• $9.99

Publisher Description

When Charles Darwin finished The Origin of Species, he thought that he had explained every clue, but one. Though his theory could explain many facts, Darwin knew that there was a significant event in the history of life that his theory did not explain. During this event, the “Cambrian explosion,” many animals suddenly appeared in the fossil record without apparent ancestors in earlier layers of rock.  

In Darwin’s Doubt, Stephen C. Meyer tells the story of the mystery surrounding this explosion of animal life—a mystery that has intensified, not only because the expected ancestors of these animals have not been found, but because scientists have learned more about what it takes to construct an animal. During the last half century, biologists have come to appreciate the central importance of biological information—stored in DNA and elsewhere in cells—to building animal forms.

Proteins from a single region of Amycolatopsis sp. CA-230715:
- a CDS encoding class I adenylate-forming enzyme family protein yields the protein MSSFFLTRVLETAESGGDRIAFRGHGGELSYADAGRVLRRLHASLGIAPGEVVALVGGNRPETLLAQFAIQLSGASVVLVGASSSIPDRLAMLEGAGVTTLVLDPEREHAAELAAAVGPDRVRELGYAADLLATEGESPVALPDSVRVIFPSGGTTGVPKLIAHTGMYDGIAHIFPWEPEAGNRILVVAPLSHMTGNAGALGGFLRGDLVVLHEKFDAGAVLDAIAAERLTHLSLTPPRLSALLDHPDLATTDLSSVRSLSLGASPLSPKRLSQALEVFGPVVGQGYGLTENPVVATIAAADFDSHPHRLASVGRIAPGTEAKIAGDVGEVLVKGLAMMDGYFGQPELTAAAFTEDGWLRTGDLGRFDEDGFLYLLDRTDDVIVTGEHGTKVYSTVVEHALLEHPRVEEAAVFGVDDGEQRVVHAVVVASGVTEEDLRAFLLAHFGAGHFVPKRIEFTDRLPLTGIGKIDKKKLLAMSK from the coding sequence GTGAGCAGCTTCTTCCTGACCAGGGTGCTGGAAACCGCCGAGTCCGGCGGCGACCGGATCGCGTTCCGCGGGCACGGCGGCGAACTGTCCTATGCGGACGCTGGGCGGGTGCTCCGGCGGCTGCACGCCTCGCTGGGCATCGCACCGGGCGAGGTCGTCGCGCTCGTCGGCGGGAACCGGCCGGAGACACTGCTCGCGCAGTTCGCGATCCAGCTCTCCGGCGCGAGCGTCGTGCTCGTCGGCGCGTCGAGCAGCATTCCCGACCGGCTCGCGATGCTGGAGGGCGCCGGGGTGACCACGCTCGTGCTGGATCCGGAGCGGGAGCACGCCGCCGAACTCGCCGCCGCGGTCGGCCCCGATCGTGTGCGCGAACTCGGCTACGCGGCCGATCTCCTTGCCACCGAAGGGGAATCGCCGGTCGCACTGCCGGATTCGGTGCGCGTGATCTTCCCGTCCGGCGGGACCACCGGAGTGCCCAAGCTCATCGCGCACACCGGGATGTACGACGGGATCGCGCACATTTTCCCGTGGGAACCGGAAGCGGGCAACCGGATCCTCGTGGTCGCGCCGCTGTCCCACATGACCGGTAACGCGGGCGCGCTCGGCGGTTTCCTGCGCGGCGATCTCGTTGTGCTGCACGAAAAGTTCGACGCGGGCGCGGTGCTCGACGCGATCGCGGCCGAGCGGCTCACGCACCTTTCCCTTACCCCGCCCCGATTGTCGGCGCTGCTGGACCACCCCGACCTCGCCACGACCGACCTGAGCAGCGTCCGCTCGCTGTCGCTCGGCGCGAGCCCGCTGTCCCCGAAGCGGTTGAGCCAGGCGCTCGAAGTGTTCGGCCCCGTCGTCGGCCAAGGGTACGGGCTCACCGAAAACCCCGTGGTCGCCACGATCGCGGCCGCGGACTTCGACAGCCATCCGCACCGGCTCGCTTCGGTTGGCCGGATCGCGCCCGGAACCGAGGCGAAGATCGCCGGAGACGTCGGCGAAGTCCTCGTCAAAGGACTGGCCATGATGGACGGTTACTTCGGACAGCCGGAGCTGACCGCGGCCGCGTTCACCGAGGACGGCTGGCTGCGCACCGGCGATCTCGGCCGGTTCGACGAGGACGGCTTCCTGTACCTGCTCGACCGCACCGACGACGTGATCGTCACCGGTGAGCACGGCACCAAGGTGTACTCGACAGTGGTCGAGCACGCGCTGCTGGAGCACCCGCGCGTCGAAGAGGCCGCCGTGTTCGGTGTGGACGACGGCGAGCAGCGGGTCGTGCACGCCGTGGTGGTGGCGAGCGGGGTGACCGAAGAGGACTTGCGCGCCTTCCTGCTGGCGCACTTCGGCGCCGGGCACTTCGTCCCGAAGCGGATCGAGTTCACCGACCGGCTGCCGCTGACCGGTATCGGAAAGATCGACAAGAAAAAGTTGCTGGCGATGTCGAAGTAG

Expanding on the compelling case he presented in his last book, Signature in the Cell, Meyer argues that the origin of this information, as well as other mysterious features of the Cambrian event, are best explained by intelligent design, rather than purely undirected evolutionary processes.

GENRE
Science & Nature
RELEASED
2013
June 18
LANGUAGE
EN
English
LENGTH
560
Pages
PUBLISHER
HarperOne
SELLER
HARPERCOLLINS PUBLISHERS
SIZE
12.1
MB

Customer Reviews

theappleofadam ,

Better than most

While I totally disagree with the conclusions in this book, at least I can say the man did his homework. The data is real data and their are some legitimate critiques here. Logic is flawed (science is not based on logic alone, it requires conclusions that can be tested) in the end, but I will doff my hat to a real attempt to use argument and data.

Stellaphant ,

Stephen Meyer is always great!

Stephen Meyer’s work is fantastic, always great to read and even better to listen to. He has a YouTube channel and is seen on TBN plus Genesis Science Network and many others.

Sir Rami #21 ,

Noice

Where are the evolutionists and atheists now?

More Books by Stephen C. Meyer